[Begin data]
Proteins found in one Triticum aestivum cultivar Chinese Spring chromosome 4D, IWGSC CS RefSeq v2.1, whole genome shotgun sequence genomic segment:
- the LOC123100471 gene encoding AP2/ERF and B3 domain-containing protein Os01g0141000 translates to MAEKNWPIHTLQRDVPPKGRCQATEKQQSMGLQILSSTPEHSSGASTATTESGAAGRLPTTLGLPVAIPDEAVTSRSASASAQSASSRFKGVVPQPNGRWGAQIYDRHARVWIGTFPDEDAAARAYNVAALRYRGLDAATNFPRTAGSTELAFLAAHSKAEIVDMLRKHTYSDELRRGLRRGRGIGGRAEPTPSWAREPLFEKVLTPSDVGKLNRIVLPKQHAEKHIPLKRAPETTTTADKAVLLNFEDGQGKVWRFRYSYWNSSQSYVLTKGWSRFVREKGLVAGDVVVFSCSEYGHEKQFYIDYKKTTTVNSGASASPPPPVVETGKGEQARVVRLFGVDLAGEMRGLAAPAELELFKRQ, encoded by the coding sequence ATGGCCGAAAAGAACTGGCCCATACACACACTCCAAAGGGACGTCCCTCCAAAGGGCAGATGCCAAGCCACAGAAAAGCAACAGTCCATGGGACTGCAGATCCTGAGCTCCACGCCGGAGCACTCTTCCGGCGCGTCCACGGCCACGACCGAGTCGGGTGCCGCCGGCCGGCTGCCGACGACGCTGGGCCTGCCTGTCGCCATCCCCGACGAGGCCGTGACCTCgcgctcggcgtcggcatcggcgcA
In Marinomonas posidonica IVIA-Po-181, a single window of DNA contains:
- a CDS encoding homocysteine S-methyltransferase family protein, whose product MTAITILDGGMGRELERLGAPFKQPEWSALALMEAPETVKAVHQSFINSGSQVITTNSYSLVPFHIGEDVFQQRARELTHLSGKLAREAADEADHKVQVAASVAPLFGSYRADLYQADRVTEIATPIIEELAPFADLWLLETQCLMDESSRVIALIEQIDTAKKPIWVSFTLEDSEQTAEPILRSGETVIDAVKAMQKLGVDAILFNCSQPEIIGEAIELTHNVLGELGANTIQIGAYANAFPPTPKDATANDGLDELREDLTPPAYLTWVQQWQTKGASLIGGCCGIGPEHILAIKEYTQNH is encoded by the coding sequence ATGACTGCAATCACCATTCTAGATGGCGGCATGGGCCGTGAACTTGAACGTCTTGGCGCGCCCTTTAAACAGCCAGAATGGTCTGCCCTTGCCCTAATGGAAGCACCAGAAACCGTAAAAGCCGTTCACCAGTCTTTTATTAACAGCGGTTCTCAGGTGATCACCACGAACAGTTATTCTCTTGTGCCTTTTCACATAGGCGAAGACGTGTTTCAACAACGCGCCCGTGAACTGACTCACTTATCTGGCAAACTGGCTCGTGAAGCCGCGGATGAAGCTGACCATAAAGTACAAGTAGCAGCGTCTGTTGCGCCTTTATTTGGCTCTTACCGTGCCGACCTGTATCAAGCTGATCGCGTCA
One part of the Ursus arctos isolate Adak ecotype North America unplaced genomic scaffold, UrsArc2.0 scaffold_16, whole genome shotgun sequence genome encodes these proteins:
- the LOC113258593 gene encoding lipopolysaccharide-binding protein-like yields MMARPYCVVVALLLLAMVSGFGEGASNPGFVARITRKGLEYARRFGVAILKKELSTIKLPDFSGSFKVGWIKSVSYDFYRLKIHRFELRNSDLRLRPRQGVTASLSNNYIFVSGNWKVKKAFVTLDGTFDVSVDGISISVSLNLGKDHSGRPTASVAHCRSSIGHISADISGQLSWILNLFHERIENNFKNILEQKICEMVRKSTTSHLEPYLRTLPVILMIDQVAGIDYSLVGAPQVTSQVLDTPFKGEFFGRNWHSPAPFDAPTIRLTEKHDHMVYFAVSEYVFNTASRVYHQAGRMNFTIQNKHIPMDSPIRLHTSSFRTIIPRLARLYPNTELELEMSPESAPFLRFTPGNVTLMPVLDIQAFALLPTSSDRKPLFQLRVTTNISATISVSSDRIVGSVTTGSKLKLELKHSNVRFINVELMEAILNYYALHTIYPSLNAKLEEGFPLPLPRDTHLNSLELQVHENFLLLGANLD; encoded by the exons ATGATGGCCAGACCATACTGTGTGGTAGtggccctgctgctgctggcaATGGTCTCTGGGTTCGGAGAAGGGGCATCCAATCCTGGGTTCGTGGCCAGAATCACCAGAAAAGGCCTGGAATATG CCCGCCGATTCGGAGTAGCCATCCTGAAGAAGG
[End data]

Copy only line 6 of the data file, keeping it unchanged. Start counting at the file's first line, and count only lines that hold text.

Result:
- the LOC113258593 gene encoding lipopolysaccharide-binding protein-like yields MMARPYCVVVALLLLAMVSGFGEGASNPGFVARITRKGLEYARRFGVAILKKELSTIKLPDFSGSFKVGWIKSVSYDFYRLKIHRFELRNSDLRLRPRQGVTASLSNNYIFVSGNWKVKKAFVTLDGTFDVSVDGISISVSLNLGKDHSGRPTASVAHCRSSIGHISADISGQLSWILNLFHERIENNFKNILEQKICEMVRKSTTSHLEPYLRTLPVILMIDQVAGIDYSLVGAPQVTSQVLDTPFKGEFFGRNWHSPAPFDAPTIRLTEKHDHMVYFAVSEYVFNTASRVYHQAGRMNFTIQNKHIPMDSPIRLHTSSFRTIIPRLARLYPNTELELEMSPESAPFLRFTPGNVTLMPVLDIQAFALLPTSSDRKPLFQLRVTTNISATISVSSDRIVGSVTTGSKLKLELKHSNVRFINVELMEAILNYYALHTIYPSLNAKLEEGFPLPLPRDTHLNSLELQVHENFLLLGANLD; encoded by the exons ATGATGGCCAGACCATACTGTGTGGTAGtggccctgctgctgctggcaATGGTCTCTGGGTTCGGAGAAGGGGCATCCAATCCTGGGTTCGTGGCCAGAATCACCAGAAAAGGCCTGGAATATG CCCGCCGATTCGGAGTAGCCATCCTGAAGAAGG